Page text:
Displays A Good Attitude
A Good Compliment?
I love listening to teachers discussing report cards. You can tell by the tone of their voice which student deserves to pass and which student is passing out of generosity/pity. You can also tell by what personal comments are added to the card which students are more colorful than others.
In grade school, we were given stars, for example an “A.C.E.” (attitude, conduct and effort) star, on our report card to denote if were doing well or not. If your card was covered with stars, you were a well-rounded, straight A student. If you had no stars, you were “special” and “misunderstood.” If you had only the “A.C.E” star you were dumb, but kind. Having this star alone meant you were failing at least one subject, but showed that you were trying and could take your misfortune well. If you had all of the stars, but this one, you were intelligent and talented, but calculating and rude. We were told by our teachers to strive to always get the “A.C.E.”
The comment “good attitude” comes up often in these report card discussions. “Oh I don’t know what to put!” one teacher says. “Just put ‘Good Attitude’” replies another. What does it really mean to have “good attitude”?
Throughout my life, this phrase has always sounded positive to me. Yet, after some thought, it appears to be more of a backhanded compliment. To say a student has “good attitude” and “good attitude” alone is equal to saying that they are incapable of passing a test, but it doesn’t let it bother them. In other words, as my Mom often says, “cute, but dumb.” These teachers, not wanting to offend parents or bring down their students, use this phrase so that the student’s report card won’t be free of comments. What they fail to realize is that academically inept students aren’t really all that “dumb.” They know just as well as their parents and teachers do what “good attitude” means and what it sounds like when other kids tease them about it. If there was an option to put “Tries really hard, but can’t seem to score higher due to something beyond their control” I’m sure they would prefer that. It sounds kinder and is certainly more honest.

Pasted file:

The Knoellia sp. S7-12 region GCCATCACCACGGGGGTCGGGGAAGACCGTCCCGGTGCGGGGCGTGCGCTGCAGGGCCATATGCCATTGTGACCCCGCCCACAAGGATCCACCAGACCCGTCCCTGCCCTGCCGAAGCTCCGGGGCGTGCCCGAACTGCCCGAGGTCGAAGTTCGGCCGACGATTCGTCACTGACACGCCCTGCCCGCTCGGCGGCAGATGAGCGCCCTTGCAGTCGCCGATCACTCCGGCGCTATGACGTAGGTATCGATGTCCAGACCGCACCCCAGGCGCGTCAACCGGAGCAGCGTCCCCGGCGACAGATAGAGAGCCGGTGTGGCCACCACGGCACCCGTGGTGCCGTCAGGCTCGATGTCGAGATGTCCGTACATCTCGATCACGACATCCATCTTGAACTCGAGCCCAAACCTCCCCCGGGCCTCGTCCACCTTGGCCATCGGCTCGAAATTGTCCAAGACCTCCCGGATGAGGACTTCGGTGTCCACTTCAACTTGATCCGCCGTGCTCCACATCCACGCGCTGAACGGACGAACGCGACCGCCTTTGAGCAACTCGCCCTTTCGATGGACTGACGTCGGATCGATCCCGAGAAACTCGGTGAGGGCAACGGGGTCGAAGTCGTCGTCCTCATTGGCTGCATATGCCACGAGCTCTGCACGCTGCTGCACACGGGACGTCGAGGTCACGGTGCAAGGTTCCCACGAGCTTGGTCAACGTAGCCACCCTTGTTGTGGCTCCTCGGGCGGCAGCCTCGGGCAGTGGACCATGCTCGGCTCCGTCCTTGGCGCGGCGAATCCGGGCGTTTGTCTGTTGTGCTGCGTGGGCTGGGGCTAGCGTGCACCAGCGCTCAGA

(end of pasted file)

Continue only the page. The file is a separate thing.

To jump ahead some years, “good attitude” is just as condescending as an adult. When you display “good attitude” in the workplace, what does it really mean? Does it mean you are good at pretending you like your job? Does it mean you’re so beaten down that you’ll do anything for your boss? True, a compliment is still a compliment, but how loaded can a compliment get before it turns into Mr. Hyde?
As with many things, less is better than more. Perhaps these teachers and bosses should write less on these forms and leave more to the imagination. Would it really be wrong for these kids to believe they were worth more than this generic compliment? It could be possible that I just have a “bad attitude” in thinking such a thing.
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